How to Identify Home Heat Loss with Heat Maps

How to identify heat loss in your home – exploring rooftop hotspots

For a home or business owner, a bird’s-eye thermal image of their building can provide valuable insights into potential causes of energy loss. At MyHEAT, we continue to innovate our technology to provide the most accurate visual representation of energy loss for our users. We partner with utility providers and government agencies to provide personalized visualizations to energy consumers in an effort to boost efficiency program participation and motivate users to take energy-saving action.

As part of each user’s Home Profile, MyHEAT generates a personalized HEAT Map and HEAT Rating for buildings. For more information on each of these components, read our article on infrared heat loss maps.

HEAT Maps, shown below, display potential heat loss areas in a building from a bird’s-eye view. In this image, red indicates areas with higher heat loss measured and blue indicates lower heat loss. Each building shows the full spectrum of colours, assigning red to the hottest areas and blue to the coolest.

A pseudo-colorized heat loss map of an individual home, produced by MyHEAT

How can heat maps help identify and address heat loss in buildings?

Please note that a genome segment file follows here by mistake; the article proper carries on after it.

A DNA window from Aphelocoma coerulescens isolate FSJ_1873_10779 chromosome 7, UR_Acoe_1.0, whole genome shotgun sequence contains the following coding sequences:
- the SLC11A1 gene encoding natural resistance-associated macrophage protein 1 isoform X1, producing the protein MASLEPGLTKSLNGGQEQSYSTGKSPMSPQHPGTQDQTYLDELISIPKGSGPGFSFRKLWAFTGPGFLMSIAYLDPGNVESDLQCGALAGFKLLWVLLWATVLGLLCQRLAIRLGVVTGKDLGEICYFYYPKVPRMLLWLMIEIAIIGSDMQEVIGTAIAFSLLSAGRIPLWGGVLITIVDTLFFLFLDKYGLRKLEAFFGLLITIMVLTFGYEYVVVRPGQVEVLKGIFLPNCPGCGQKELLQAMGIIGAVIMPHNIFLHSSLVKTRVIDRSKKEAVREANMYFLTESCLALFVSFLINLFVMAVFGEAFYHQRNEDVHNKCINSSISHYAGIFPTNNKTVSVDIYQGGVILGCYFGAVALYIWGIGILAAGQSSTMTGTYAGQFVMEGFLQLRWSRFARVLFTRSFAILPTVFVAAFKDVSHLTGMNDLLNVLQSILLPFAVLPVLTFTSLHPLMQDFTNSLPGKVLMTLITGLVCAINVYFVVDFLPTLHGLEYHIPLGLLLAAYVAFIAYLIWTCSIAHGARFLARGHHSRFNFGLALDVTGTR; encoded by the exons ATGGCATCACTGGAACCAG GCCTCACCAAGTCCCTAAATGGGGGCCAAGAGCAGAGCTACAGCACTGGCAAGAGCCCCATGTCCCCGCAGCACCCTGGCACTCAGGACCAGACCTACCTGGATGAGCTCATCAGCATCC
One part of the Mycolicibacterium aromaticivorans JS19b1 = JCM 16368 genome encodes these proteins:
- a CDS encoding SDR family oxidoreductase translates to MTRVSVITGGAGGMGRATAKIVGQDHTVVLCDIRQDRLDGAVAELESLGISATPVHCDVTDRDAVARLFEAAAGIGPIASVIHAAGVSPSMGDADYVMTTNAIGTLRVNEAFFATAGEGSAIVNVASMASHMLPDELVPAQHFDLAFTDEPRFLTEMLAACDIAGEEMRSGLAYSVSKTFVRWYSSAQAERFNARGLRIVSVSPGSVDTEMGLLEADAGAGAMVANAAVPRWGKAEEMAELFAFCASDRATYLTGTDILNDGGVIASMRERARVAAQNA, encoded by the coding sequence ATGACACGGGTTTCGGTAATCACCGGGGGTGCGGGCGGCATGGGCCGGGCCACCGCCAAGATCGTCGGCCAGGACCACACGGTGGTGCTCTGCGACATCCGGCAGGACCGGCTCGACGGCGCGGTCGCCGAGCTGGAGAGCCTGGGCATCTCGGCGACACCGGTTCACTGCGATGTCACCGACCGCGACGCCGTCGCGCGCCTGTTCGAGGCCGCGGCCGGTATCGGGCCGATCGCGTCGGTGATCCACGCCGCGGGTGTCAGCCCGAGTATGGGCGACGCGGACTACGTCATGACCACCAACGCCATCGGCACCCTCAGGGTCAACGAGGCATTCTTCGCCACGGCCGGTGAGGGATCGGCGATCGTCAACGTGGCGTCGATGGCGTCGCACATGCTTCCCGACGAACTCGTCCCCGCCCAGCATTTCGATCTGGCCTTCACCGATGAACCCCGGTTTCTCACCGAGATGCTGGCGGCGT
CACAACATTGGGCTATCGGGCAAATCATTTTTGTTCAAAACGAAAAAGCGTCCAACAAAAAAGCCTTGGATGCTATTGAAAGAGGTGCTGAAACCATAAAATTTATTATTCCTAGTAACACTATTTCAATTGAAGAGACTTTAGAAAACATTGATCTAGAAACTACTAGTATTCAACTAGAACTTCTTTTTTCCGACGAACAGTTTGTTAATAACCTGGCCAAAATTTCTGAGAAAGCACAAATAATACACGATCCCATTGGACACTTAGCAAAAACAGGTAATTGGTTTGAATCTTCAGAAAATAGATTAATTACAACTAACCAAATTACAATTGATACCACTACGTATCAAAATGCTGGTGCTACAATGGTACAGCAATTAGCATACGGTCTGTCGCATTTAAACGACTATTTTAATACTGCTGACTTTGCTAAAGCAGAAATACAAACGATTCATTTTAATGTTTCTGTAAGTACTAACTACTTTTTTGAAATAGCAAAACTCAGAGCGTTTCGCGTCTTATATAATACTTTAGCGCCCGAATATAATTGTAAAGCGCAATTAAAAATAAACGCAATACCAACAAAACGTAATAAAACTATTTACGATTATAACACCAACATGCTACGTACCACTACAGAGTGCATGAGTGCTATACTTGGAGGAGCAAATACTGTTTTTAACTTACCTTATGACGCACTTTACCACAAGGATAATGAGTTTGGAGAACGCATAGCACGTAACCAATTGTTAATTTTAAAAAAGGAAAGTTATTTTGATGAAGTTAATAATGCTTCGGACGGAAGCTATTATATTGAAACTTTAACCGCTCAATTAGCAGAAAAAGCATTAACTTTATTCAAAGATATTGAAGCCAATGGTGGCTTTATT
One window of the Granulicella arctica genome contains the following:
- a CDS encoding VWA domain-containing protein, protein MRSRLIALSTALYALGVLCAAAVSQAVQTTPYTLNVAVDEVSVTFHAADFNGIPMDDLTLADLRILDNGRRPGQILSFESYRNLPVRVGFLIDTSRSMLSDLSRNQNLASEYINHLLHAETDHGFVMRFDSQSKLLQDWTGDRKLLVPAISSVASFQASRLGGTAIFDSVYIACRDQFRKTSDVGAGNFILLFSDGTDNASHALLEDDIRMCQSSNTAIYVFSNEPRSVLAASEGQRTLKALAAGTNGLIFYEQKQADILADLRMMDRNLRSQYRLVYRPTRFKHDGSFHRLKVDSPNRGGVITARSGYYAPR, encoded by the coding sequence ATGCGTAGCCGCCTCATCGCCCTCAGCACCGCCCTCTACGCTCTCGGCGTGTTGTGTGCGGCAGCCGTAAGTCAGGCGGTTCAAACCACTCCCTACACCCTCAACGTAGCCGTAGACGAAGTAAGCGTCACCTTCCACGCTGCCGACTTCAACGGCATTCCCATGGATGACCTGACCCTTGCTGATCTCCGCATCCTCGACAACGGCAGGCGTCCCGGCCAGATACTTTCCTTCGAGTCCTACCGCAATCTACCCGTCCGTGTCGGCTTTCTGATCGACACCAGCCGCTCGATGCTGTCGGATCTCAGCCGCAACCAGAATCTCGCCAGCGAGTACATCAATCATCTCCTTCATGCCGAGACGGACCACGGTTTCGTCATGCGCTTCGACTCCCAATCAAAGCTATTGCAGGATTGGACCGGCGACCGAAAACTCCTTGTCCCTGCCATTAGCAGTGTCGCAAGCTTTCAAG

HEAT Maps are visualizations of heat loss that are intended to be used as an indicator of a potential problem, not a diagnosis. This information can be used to identify areas in a building envelope which a home or business owner should investigate and consider upgrading. We connect users to information on incentive programs and local energy advisors to help them get started.

Investigating common heat loss areas in buildings

We regularly partner with a local energy advisor to investigate and compare HEAT Map images with in-home energy evaluation results for existing homes in an effort to track and improve the accuracy of our technology.

In a recent case study, we found several consistent findings between the MyHEAT imagery and the on-site evaluation of 5 homes. Key takeaways included:

  1. In all cases, the investigation revealed potential thermal and air tightness issues that correlated to warm areas in HEAT Maps. Poorly sealed attic hatches, plumbing stacks, and poorly sealed mechanical chases all appear to match locations on the HEAT Map.
  2. On the least energy efficient homes, the HEAT Map provided the most relevant information.
  3. Homes with the original attic insulation were more likely to have no other improvements or upgrades. Since attic insulation is one of the least costly upgrades, it is often completed before other improvements such as windows, or furnaces.

Using the HEAT Map above for one of the homes included in the case study, we will walk through how to interpret the information and what insights can be gained from the MyHEAT platform by investigating hotspots throughout your home or business.

1. Garage walls

A heat loss map of a garage showing air leakage from garage wall.